Tackling the drinking and driving problem in Williamsburg County is about to get a boost. The Williamsburg County Community Action for a Safer Tomorrow (CAST) Coalition, along with county law enforcement agencies held a press conference at Brown’s Bar-B-Que of Kingstree, where it was announced that the county was chosen to receive funding to assist in the prevention and reduction of DUI crashes and fatalities. According to CAST statistical data, in the three year period leading up to the award and development of the CAST Coalition, there were 215 crashes and 11 fatalities, all involving driving under the influence charges.
The CAST Program encompasses Williamsburg, Darlington, and Horry counties and is under the supervision of Donna Hancock. "The goal of CAST is not to put people in jail," said Hancock. "Rather, it is a project focused on making Williamsburg County roads safer for citizens. Hancock said strategies could include increased DUI arrests, revisiting local policies and ordinances, and changing community attitude. "A lot of it is going to be about changing community's attitude about DUI," said Hancock. "Just making it unacceptable to get behind the wheel of a car after you've been drinking." Hancock added that citizens couldn’t expect law enforcement to be the only player to make the program a success. "As long as we're all the spokes of the wheel are working together, that wheel will turn and be successful."
The funding will also allow for more visibility of law enforcement. South Carolina Highway Patrolman Stephen Gardner was one of a dozen patrolmen who attended the meeting. Gardner pointed to the statistics in his comments before a crowd that included local mayors, police chiefs, and CAST members. "This place has clearly been identified as having an alcohol related problem," said the 15 year veteran. "We've been doing a good job of writing tickets, working collisions, and locking people up but then there is the other side where you have to make a difference and that is public awareness. The CAST program allows us to do that."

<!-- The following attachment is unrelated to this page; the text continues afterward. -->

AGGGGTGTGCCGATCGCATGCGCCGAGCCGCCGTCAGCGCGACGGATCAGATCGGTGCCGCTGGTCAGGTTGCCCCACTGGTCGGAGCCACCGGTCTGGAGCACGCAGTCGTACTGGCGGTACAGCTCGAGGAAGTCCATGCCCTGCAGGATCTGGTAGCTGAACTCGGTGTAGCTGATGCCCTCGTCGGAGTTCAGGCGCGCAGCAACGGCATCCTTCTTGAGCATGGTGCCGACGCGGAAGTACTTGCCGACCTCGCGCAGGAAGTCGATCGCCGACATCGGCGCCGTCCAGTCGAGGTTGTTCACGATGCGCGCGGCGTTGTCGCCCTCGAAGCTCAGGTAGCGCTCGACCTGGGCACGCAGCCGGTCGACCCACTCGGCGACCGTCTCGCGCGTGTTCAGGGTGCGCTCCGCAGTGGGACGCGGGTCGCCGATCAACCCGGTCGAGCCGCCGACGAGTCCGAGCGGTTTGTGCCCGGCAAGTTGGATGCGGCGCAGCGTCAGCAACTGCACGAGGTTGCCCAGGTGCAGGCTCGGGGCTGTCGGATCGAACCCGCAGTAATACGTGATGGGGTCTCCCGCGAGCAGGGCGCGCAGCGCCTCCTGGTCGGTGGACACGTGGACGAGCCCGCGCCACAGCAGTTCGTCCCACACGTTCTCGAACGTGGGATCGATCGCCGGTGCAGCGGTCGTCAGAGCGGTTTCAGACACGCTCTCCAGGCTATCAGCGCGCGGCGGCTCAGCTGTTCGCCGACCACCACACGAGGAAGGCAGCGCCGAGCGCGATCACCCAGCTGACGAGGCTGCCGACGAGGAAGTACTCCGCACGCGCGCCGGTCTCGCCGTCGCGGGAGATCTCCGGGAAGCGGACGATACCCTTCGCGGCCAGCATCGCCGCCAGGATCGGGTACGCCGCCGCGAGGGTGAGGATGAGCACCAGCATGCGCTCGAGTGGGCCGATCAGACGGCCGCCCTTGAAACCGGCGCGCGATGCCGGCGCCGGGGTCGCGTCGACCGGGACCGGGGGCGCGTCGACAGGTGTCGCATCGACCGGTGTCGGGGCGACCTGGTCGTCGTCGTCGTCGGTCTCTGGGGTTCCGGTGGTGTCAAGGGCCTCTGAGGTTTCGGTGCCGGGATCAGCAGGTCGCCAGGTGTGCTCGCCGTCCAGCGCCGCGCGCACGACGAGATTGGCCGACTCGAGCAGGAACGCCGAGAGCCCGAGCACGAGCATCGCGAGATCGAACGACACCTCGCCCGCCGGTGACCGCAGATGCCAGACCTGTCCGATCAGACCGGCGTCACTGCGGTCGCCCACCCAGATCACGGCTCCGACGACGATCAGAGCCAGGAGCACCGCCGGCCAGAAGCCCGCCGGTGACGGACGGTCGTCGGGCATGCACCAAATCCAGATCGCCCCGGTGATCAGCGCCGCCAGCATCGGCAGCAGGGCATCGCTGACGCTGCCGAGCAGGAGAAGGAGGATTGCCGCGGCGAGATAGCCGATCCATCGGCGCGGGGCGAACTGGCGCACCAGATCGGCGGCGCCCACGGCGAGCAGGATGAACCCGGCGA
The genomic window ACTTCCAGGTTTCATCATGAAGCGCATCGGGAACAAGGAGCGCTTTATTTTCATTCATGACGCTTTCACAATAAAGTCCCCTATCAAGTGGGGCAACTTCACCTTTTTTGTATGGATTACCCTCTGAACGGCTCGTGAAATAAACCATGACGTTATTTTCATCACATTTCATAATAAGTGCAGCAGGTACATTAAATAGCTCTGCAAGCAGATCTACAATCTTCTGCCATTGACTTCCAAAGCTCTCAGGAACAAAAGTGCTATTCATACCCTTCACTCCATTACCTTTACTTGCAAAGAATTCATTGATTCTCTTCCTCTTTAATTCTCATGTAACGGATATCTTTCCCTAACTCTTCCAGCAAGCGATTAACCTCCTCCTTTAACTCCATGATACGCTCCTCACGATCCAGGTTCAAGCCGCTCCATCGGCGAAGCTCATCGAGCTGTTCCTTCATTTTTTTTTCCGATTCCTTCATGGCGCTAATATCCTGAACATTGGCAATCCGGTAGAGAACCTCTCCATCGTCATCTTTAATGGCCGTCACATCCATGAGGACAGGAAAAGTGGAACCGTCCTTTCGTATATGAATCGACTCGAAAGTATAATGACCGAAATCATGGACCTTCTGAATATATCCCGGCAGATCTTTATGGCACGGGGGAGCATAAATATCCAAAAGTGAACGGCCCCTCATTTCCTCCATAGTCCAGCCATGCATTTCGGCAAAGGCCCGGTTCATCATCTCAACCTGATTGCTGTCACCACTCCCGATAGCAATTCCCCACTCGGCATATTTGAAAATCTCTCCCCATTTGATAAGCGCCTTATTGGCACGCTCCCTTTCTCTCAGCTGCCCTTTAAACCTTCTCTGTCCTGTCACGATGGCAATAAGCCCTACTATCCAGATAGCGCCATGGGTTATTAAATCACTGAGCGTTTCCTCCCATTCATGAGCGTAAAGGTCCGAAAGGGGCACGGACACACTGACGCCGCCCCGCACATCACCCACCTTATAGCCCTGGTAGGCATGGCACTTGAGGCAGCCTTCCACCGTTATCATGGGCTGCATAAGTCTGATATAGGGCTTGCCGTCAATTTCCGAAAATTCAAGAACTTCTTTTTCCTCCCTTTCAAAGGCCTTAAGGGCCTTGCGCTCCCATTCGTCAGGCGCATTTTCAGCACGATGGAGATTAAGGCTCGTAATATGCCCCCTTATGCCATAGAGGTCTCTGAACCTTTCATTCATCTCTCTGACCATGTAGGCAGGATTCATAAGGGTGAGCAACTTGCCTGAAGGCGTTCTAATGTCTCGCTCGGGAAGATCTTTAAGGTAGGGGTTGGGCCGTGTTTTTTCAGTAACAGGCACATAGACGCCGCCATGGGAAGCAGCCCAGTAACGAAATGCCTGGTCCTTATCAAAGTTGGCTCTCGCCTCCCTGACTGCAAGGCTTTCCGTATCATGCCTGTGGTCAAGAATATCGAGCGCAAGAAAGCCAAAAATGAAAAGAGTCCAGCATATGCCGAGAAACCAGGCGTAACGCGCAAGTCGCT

Gardner added that highway patrol would collaborate with local law enforcement and the CAST coalition to see the project to fruition. "This is a great program and I look forward to everybody working together," said Gardner. "It allows all the agencies to work together and that's how we can be successful - through teamwork."
Qualifying for the federal Substance Abuse and Mental Health Services Administration (SAMHSA) grant is based upon need and population and as ranked on fatalities and underage drinking among other requirements. Nineteen grants were awarded at 16 locations. Funding will provide for training, equipment, education and help supplement overtime pay for saturation patrols and public safety check points. "The grant is not program based," said Hancock. "It is all about community partnerships and environmental prevention strategies." She also commended the stakeholders for their dedication and support. "Williamsburg is to be commended at this point where you are in the process," said Hancock. "It has been really nice to see the community partnerships that have come together to work on this." She added that while participating in national conferences, she has been approached by many who commented on the close partnerships. "One of the things that South Carolina is envied greatly for from many other states is the commitment and partnerships that we have with law enforcement," said Hancock. "Many states struggle to have law enforcement involved on the level that South Carolina gets to enjoy. I think that speaks very highly of our law enforcement agencies here in South Carolina and we're seeing that replicated here in Williamsburg County."
For more information and to view current events visit the coalition on Facebook at Williamsburg County CAST Coalition or call CAST Coordinator Nate Myers at the Williamsburg County Alcohol and Drug Abuse Commission at (843) 355-9113 or (843) 372-2169.